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mathcalculus

  • 2 years ago

Help: Find the slope of the tangent line to the curve (attached below)

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  1. mathcalculus
    • 2 years ago
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  2. mathcalculus
    • 2 years ago
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    I'm a little confused, where do i know to put d/dx and when to directly do the derivative..

  3. pgpilot326
    • 2 years ago
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    use implicit differentiation to find dy/dx and exaluate at the given point.

  4. mathcalculus
    • 2 years ago
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    i did, but thats where im confused... it's like i can take the derivative of -3x^2 but then should i put d/dx next to it... or just simply leave it -6x

  5. mathcalculus
    • 2 years ago
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    im getting mixed up.

  6. mathcalculus
    • 2 years ago
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    then also 3xy... derivative or not... i know i have to put d/dx

  7. pgpilot326
    • 2 years ago
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    if it's a function of x then take the derivative of the function and multiply by its differential, dx. Same with y. example. for x^2 you'd get 2x*dx, for y^2 you'd get 2y*dy

  8. pgpilot326
    • 2 years ago
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    for xy, use the product rule. y*dx + x*dy

  9. mathcalculus
    • 2 years ago
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    right, okay. let me try again

  10. mathcalculus
    • 2 years ago
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    so first it would be -6x*d/dx right?

  11. pgpilot326
    • 2 years ago
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    no... just -6x*dx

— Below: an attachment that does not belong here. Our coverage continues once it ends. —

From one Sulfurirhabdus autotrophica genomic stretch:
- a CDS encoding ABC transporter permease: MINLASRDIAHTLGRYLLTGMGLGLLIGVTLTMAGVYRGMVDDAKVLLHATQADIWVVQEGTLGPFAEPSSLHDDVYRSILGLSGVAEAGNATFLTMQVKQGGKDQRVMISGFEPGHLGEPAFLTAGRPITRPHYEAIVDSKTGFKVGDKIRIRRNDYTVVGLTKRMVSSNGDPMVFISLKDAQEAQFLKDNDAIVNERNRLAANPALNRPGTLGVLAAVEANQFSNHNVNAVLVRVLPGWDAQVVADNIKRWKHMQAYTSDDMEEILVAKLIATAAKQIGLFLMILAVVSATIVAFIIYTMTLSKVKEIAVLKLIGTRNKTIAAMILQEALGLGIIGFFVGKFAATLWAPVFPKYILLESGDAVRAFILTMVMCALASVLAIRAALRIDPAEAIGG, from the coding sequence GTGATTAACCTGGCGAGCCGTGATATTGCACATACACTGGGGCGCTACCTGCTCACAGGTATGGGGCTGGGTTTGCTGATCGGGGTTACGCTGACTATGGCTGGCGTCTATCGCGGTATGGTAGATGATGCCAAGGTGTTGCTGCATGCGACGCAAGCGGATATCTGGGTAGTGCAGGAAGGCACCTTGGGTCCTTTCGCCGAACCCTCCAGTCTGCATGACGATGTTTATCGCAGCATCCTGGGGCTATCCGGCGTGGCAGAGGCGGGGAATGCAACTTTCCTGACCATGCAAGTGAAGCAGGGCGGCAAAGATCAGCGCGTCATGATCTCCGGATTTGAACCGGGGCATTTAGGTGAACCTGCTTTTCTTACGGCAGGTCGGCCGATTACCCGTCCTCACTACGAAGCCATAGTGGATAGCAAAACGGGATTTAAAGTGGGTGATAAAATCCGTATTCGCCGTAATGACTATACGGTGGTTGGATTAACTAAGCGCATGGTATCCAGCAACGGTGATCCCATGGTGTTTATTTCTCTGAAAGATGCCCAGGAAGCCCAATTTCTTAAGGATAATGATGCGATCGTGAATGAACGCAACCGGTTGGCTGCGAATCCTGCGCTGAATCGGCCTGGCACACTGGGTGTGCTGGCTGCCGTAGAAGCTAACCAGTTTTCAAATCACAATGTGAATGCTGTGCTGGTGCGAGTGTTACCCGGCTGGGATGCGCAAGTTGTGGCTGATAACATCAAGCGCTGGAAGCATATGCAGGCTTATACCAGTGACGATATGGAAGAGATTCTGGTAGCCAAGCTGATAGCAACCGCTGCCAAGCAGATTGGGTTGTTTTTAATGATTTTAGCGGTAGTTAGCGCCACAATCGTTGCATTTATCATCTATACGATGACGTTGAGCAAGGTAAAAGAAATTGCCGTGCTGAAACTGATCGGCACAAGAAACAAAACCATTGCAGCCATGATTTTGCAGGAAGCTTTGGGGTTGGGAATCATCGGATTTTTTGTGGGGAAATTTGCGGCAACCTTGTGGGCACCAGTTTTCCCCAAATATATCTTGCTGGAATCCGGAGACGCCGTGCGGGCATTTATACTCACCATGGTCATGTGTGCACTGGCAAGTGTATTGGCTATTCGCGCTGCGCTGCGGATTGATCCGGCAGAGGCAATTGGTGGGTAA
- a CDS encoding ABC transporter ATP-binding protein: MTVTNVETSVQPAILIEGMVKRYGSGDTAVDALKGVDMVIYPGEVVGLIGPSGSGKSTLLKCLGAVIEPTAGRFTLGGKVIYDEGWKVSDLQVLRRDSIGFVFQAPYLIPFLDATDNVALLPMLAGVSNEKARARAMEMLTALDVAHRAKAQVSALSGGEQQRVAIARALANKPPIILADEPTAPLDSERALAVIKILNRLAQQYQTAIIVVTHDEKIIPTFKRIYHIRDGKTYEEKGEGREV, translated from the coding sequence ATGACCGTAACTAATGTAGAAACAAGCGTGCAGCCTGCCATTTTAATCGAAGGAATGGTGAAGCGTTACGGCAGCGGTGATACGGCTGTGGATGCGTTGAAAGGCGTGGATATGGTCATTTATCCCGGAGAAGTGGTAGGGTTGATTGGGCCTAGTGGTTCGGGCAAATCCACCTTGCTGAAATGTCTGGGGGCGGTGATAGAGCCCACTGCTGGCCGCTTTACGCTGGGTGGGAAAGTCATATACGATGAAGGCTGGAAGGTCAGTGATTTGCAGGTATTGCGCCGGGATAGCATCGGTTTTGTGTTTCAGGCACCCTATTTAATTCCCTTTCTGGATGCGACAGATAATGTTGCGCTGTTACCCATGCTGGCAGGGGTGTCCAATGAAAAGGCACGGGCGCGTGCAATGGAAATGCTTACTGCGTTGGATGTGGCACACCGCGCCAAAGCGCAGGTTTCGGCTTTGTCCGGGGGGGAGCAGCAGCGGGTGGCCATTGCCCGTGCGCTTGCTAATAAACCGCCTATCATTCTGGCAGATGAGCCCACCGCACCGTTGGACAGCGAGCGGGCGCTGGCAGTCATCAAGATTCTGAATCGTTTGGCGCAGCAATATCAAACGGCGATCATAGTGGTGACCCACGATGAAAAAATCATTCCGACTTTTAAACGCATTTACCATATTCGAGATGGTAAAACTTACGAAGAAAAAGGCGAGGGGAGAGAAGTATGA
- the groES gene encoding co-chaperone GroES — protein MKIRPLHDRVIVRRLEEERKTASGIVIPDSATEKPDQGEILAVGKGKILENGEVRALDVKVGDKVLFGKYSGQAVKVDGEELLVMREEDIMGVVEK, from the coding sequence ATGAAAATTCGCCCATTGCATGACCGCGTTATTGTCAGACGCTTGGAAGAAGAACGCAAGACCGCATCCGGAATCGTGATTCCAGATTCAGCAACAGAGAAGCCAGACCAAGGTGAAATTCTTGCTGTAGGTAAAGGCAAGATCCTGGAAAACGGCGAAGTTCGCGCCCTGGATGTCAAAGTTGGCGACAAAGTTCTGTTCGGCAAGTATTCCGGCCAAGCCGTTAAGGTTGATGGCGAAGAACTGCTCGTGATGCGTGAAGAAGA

12. mathcalculus
    • 2 years ago
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    and what about the 3 do i leave it out? and use product rule with xy?

  13. mathcalculus
    • 2 years ago
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    ok....

  14. pgpilot326
    • 2 years ago
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    3 is a constant so it oges along for the ride. also, d/dx is an operator. it says to take the derivative of whatever follows wrt x.

  15. pgpilot326
    • 2 years ago
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    goes

  16. mathcalculus
    • 2 years ago
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    with respect to x..

  17. mathcalculus
    • 2 years ago
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    i dont know ive been using d/dx whenever i see an x and dy/dx for a y

  18. pgpilot326
    • 2 years ago
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    dx is the differential of x... the change in x, if you will

  19. pgpilot326
    • 2 years ago
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    you could do dx/dx everytime you take a derivative of a function of x and dy/dx for a function of y... that's okay. but dx/dx is just 1.

  20. mathcalculus
    • 2 years ago
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    ok yes:) now we're on the same pg

  21. mathcalculus
    • 2 years ago
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    for the middle part, is it, 3x*dx/dx+y*dy/dy?

  22. pgpilot326
    • 2 years ago
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    3y*dx/dx+3x*dy/dx

  23. pgpilot326
    • 2 years ago
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    = 3y + 3x*dy/dx

  24. mathcalculus
    • 2 years ago
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    oh+|

  25. pgpilot326
    • 2 years ago
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    i 've got to go... so you can at least check... you should get 3 as the final answer. Good luck!

  26. mathcalculus
    • 2 years ago
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    thank you, i appreciate it.

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